May 15, 2013

“One Eats First With One’s Eyes”

 

This truism is a foundation of French classical cuisine but true of virtually all cuisines all over the world. It reminds me of the complaint my car-executive late father heard from his best friend, a multi-millionaire General Motors dealer in Switzerland regarding a new range of GM models developed on my father’s watch: “Mais alors, Gene, ca coute pas plus chere for les faire jolies.” (It doesn’t cost anymore to make them beautiful.)

 

In our cooking class yesterday we focused on presentation, along with deliciousness and healthfulness. Our junior chefs made a French “salade compose”, a salad of fresh greens, radishes, green beans, carrots, and fennel that was presented in a beautiful manner: Instead of mixing and mushing everything up all together each ingredient was laid out next to each other.  Colors, textures, and tastes complemented each other as each student received some of each ingredient dressed with a classic vinaigrette.

 

Of course this class was not just for herbivores. We also made an Italian frittata, a main-course worthy omelet filled with potatoes, sweet peppers, onions, a little garlic, quartered cherry tomatoes, fresh torn basil, and Asiago cheese. Many people add some half-and-half or even heavy cream to a frittata (think Ina Garten or Paula Deene) but we do not in the spirit of Cooking for Life. The naughty ingredients weren’t missed at all and all agreed the end products were delicious.  To cook the frittatas we used two of my old cast-iron pans, one square and the other traditional and round. The square one proved to be the more non-stick and the frittata came  out of that one in one perfect and beautiful piece. The other one not so much, probably because I was too parsimonious with the olive oil. Oh well.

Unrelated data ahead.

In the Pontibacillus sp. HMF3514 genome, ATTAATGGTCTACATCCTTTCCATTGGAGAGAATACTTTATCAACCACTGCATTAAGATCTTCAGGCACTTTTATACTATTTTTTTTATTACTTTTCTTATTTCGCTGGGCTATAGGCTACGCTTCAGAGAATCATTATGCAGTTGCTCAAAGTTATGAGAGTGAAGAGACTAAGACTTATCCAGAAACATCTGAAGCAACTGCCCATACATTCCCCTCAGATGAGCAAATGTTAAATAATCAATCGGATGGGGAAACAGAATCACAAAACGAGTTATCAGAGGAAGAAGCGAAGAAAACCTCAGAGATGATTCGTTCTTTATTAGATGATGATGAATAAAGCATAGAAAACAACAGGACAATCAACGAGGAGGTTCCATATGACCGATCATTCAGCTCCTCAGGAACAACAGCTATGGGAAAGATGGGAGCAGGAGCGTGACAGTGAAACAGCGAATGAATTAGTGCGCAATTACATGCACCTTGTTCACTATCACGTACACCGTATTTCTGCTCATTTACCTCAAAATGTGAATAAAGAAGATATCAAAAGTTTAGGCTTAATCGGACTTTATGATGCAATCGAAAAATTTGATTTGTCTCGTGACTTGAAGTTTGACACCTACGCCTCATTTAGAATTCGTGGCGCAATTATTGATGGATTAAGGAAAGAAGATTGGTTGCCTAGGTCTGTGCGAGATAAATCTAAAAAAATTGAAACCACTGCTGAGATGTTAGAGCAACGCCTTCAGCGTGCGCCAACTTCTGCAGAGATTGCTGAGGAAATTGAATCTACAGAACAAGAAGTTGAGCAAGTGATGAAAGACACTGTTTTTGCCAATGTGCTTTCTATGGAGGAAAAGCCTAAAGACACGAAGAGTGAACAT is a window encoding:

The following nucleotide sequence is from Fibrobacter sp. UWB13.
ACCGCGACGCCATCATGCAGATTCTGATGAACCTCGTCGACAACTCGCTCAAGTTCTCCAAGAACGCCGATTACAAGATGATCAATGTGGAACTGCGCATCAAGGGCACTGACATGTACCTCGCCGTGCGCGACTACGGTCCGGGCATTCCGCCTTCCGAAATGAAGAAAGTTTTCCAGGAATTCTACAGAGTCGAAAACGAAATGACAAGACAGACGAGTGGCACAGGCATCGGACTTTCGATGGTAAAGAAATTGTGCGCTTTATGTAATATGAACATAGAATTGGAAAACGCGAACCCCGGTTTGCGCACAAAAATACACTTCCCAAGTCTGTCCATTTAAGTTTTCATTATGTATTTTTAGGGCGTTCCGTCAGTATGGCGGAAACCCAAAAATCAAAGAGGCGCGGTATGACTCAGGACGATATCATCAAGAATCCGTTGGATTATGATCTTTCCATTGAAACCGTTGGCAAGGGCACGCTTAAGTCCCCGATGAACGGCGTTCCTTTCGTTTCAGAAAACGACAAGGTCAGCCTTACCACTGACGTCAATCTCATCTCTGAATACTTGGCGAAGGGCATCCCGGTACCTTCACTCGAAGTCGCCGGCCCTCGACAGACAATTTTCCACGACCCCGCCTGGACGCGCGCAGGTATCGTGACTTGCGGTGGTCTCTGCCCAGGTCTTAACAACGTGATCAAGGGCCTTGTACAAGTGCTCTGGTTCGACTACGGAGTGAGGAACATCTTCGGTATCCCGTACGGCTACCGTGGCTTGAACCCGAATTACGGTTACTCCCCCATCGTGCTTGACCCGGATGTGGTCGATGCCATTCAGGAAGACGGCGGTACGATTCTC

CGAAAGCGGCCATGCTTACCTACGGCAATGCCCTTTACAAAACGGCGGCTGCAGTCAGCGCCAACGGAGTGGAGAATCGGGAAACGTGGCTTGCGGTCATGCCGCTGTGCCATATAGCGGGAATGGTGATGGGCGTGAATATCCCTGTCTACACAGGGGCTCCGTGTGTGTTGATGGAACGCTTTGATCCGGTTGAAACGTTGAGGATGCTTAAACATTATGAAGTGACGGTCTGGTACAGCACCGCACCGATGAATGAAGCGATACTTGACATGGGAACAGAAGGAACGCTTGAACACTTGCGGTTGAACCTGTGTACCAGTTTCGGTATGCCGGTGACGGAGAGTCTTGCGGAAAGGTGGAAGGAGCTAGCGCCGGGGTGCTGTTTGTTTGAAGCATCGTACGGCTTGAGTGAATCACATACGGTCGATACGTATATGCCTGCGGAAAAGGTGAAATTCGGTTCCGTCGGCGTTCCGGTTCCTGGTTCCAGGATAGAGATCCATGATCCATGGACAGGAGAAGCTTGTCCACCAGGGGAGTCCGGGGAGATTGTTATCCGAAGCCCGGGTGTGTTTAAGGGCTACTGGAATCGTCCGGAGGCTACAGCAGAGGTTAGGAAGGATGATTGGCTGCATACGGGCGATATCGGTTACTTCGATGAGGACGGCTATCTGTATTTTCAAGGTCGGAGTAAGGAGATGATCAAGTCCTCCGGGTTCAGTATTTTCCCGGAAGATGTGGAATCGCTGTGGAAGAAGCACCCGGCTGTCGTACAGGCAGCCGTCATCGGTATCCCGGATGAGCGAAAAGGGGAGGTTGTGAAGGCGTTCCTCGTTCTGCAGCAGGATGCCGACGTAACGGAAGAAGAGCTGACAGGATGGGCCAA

PS: My favorite food is the national dish of Brazil, where I was born. It’s a stew of black beans and assorted meats cooked for a long time and served over white rice with collard greens and a toasted manioc-root condiment called “farofa”. The dish is called “feijoada” which means a big bean cook-up and is magnificently delicious. However, good-looking it’s not. Think a huge pot of Boston baked-beans except black, and meats blackened by the cooking with the beans. Some people probably take their first bites with their eyes closed…..

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